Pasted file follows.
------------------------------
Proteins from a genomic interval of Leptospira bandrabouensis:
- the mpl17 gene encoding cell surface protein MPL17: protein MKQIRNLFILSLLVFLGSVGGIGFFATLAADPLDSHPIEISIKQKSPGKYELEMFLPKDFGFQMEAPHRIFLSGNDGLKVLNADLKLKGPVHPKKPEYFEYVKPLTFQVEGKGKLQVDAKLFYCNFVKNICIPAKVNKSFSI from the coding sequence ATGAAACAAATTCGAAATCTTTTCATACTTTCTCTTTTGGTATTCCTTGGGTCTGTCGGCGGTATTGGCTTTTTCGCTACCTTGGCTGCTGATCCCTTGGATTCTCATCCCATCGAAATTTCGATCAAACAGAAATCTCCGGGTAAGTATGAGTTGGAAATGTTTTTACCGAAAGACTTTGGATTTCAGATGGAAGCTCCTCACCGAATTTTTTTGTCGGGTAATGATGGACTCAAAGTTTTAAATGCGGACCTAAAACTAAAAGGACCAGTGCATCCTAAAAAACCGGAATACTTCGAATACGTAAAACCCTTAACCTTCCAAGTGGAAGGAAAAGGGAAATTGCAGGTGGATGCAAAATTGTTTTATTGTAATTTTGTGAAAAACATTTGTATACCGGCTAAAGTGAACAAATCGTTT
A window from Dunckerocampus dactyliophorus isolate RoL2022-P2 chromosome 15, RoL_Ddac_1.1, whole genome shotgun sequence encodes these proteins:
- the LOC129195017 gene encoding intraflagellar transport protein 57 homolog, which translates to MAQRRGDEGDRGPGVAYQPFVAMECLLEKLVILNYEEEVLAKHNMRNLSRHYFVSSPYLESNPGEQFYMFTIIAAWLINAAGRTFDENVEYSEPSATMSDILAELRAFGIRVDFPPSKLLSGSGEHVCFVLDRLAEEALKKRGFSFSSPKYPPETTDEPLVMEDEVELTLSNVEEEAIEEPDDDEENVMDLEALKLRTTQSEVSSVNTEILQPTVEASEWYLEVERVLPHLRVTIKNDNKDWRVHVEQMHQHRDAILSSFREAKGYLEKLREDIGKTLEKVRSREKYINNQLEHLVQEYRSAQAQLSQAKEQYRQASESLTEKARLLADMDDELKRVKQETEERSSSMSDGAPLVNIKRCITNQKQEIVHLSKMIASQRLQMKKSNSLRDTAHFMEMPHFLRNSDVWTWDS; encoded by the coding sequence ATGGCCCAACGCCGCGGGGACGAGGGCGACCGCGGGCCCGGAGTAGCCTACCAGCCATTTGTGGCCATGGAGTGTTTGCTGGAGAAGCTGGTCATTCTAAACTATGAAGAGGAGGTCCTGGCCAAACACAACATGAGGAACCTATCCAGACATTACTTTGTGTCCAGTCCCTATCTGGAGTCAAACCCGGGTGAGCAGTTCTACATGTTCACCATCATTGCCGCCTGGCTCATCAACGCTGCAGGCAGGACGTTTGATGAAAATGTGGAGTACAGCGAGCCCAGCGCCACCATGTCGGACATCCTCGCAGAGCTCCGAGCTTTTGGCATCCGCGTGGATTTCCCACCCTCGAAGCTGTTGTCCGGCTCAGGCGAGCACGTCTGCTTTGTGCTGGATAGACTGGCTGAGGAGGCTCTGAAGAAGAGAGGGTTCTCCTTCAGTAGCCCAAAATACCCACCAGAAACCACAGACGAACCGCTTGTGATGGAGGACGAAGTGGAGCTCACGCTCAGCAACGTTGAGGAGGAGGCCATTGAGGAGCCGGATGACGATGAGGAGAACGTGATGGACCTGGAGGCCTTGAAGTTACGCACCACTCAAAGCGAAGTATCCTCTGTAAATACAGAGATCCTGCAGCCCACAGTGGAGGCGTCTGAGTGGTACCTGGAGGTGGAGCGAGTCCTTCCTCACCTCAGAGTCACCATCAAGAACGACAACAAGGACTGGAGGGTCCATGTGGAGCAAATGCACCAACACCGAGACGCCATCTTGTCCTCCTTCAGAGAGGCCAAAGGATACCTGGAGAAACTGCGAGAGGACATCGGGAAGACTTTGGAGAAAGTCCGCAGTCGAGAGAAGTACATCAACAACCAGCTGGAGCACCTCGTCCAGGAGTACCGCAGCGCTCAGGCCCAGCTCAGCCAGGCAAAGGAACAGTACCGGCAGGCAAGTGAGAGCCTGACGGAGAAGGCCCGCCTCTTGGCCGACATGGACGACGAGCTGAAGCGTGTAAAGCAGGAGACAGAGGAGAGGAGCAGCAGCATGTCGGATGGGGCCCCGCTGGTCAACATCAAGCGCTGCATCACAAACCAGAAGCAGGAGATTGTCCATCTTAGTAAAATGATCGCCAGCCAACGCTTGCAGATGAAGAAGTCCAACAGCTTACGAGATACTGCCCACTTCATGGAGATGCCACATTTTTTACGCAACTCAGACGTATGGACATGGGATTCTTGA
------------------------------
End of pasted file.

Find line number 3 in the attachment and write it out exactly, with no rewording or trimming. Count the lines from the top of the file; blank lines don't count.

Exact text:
A window from Dunckerocampus dactyliophorus isolate RoL2022-P2 chromosome 15, RoL_Ddac_1.1, whole genome shotgun sequence encodes these proteins: